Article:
This season could well prove to be a fascinating crux in players behaving badly. As the stakes in terms of money are raised ever higher, poor disciplined players are going to become greater and greater risks, and with this inevitable stamp down (excuse the pun) on bad challenges, it could be that players turn to Twitter to vent their frustrations rather than seeking out retribution Roy Keane style.
So ridiculous was Gray's hypothetical nonsense that the phrase began to take on a meaning of its own. Combining a healthy dose of xenophobia with a misguided faith in the homegrown underdog, "could they do it on a wet, Tuesday night in Stoke", came to signify a partisan view - predominantly used ironically - in which good old fashioned British traits like 'brute force', 'bravery' and 'blokishness' put pains to pesky foreignisms like 'ability', or 'talent'.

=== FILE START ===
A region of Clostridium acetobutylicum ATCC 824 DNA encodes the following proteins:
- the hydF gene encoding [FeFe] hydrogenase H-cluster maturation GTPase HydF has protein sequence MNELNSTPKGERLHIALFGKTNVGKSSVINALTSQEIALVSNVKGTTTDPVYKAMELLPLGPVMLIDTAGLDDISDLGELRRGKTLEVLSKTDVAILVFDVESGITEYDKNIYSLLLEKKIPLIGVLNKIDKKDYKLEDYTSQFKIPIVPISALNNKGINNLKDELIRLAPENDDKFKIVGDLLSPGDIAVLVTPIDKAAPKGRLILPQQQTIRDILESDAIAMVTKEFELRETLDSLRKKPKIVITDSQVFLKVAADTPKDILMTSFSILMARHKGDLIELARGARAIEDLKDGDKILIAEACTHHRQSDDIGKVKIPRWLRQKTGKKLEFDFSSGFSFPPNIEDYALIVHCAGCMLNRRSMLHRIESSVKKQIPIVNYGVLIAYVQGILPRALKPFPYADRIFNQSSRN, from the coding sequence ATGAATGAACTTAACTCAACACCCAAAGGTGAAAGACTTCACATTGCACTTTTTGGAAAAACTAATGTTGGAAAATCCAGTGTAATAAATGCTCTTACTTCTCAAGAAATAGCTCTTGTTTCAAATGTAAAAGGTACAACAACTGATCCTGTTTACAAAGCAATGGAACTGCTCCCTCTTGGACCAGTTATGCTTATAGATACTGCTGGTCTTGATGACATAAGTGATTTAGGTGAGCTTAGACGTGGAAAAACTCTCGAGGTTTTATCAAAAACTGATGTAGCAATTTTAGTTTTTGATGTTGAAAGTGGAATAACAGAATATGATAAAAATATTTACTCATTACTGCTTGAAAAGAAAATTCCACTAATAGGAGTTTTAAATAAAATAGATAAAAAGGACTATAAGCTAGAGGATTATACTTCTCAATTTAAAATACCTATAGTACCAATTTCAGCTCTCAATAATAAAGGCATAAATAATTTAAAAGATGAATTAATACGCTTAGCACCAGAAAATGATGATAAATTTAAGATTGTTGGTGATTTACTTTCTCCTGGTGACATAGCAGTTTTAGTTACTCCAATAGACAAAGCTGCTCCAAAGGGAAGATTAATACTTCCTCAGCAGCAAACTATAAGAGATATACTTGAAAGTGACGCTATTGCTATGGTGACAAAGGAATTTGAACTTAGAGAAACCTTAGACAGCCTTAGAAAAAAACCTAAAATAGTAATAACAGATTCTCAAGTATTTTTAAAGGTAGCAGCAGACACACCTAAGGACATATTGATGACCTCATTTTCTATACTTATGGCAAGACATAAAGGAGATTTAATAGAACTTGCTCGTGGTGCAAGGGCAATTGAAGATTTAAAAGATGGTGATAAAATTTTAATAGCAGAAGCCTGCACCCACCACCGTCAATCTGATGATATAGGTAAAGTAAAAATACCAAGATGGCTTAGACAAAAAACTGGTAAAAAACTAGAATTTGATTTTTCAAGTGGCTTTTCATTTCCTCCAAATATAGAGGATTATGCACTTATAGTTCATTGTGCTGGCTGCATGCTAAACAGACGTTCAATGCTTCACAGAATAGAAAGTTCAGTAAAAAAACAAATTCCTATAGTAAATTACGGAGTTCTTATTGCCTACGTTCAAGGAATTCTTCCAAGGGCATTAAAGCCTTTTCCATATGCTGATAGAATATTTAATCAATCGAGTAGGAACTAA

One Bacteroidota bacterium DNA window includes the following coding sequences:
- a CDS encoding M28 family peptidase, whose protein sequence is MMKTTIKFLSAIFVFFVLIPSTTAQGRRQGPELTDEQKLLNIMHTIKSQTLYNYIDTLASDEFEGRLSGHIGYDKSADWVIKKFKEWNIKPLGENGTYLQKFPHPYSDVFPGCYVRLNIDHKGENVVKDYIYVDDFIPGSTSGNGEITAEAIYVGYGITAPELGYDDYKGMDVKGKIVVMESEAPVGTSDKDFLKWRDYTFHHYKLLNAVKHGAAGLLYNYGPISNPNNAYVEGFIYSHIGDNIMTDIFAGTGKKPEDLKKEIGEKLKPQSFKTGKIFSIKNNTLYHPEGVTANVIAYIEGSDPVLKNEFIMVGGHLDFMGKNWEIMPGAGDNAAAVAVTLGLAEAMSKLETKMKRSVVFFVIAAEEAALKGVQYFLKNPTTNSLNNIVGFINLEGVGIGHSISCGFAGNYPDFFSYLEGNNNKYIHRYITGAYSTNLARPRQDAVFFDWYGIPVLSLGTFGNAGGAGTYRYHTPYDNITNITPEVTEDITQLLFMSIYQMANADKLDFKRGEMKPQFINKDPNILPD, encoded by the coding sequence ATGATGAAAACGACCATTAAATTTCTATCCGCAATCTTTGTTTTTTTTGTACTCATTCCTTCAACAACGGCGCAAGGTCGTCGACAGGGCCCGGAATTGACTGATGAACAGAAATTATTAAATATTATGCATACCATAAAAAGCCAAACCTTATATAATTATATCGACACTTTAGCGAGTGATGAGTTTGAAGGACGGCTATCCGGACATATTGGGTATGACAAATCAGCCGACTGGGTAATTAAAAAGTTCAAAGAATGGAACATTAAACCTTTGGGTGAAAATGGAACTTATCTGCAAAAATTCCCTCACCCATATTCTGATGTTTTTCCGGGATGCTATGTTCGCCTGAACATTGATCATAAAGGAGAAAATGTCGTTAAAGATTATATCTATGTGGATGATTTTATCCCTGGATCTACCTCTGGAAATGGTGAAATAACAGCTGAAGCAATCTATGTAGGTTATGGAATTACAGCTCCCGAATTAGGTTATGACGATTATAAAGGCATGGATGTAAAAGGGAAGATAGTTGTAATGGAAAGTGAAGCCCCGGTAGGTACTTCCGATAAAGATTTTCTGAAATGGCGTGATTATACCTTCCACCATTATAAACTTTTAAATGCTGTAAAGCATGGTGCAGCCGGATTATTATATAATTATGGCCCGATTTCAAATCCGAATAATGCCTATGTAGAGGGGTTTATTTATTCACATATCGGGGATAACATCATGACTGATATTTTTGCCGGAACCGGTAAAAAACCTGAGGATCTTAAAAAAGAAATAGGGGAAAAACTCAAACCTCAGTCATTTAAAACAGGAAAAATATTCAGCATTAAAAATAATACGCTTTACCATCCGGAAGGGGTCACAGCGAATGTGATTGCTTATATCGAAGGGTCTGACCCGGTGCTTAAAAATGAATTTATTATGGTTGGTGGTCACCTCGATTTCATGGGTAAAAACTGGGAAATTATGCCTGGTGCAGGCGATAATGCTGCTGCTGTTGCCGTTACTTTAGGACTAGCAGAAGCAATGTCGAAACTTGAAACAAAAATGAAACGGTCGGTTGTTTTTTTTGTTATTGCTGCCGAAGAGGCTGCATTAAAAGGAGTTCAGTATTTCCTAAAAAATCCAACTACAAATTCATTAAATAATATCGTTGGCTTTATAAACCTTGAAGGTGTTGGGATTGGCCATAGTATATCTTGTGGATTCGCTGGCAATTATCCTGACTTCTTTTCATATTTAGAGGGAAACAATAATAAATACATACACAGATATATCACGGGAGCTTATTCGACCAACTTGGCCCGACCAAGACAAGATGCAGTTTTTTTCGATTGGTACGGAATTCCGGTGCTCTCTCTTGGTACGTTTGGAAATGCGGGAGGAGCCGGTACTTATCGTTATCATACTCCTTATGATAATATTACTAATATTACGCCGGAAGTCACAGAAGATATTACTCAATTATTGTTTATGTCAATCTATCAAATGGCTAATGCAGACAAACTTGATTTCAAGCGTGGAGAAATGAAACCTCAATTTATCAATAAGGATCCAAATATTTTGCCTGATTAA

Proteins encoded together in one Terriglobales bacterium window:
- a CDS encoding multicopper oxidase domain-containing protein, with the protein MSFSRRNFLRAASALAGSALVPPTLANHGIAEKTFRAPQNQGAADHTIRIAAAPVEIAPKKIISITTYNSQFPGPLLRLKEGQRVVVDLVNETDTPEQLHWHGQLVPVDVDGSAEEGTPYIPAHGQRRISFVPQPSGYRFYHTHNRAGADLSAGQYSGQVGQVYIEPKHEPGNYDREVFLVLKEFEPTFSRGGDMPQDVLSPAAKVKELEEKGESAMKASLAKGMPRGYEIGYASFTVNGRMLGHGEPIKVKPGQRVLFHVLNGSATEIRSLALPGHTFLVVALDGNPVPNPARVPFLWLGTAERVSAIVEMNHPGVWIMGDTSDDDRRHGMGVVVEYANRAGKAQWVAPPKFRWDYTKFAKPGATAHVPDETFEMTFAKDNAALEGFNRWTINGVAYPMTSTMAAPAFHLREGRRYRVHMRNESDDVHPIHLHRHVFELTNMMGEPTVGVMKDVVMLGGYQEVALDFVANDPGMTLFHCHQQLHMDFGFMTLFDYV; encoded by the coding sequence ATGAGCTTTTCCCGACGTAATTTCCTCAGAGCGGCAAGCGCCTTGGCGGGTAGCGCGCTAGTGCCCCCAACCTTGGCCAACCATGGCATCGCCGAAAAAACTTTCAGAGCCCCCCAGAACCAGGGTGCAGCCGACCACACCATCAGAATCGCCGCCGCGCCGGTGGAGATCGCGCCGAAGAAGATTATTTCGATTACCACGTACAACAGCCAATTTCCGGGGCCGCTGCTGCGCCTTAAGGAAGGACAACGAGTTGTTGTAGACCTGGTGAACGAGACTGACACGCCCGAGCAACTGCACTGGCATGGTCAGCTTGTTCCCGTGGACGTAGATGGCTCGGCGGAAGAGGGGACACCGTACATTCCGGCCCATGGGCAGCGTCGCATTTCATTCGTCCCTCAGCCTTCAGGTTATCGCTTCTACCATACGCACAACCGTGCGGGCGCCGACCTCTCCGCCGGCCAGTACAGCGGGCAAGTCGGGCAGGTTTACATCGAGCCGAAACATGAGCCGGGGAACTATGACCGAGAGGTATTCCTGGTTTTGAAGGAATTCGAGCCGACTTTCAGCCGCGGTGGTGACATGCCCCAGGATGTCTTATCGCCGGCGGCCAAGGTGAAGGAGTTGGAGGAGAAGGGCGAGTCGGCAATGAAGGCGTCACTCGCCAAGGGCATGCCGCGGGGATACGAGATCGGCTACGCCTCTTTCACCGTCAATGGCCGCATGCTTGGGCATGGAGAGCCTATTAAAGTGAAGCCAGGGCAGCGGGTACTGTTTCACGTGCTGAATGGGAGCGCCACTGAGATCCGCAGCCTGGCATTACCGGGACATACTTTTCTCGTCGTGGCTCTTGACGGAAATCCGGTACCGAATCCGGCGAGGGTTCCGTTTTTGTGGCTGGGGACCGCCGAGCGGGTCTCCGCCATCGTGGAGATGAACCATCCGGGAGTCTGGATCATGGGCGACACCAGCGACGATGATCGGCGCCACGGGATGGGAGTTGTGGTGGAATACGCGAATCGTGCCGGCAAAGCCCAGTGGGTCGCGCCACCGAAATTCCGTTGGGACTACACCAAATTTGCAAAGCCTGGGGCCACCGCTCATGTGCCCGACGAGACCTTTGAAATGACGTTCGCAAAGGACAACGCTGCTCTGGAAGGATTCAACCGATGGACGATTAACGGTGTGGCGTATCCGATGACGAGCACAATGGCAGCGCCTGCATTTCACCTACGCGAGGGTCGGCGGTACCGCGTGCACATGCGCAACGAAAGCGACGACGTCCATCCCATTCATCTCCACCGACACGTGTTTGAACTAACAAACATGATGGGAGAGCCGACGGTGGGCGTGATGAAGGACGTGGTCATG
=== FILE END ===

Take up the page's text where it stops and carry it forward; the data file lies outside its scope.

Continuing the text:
Common misconceptions and ignorance can result in people thinking that there is a need to 'pull one's self together'. As echoed by the former Premier League footballer, Leon McKenzie, this morning on the BBC, it can be a hard thing to ask for help, especially when there is stigma and people might not understand how a successful person with lots of money can be depressed.